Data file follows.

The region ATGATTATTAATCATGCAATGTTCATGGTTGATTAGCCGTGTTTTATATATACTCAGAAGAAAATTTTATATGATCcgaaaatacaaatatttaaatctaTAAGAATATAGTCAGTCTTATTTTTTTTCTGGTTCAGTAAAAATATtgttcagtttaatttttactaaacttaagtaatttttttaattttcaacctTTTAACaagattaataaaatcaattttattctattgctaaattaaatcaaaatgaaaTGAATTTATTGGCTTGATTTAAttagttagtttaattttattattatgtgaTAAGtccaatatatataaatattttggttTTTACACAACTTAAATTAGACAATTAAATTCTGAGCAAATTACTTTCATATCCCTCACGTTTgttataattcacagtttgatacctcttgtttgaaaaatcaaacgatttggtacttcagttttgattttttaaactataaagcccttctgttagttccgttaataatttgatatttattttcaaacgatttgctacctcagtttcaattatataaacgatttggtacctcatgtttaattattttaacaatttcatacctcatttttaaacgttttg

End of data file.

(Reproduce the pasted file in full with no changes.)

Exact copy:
The region ATGATTATTAATCATGCAATGTTCATGGTTGATTAGCCGTGTTTTATATATACTCAGAAGAAAATTTTATATGATCcgaaaatacaaatatttaaatctaTAAGAATATAGTCAGTCTTATTTTTTTTCTGGTTCAGTAAAAATATtgttcagtttaatttttactaaacttaagtaatttttttaattttcaacctTTTAACaagattaataaaatcaattttattctattgctaaattaaatcaaaatgaaaTGAATTTATTGGCTTGATTTAAttagttagtttaattttattattatgtgaTAAGtccaatatatataaatattttggttTTTACACAACTTAAATTAGACAATTAAATTCTGAGCAAATTACTTTCATATCCCTCACGTTTgttataattcacagtttgatacctcttgtttgaaaaatcaaacgatttggtacttcagttttgattttttaaactataaagcccttctgttagttccgttaataatttgatatttattttcaaacgatttgctacctcagtttcaattatataaacgatttggtacctcatgtttaattattttaacaatttcatacctcatttttaaacgttttg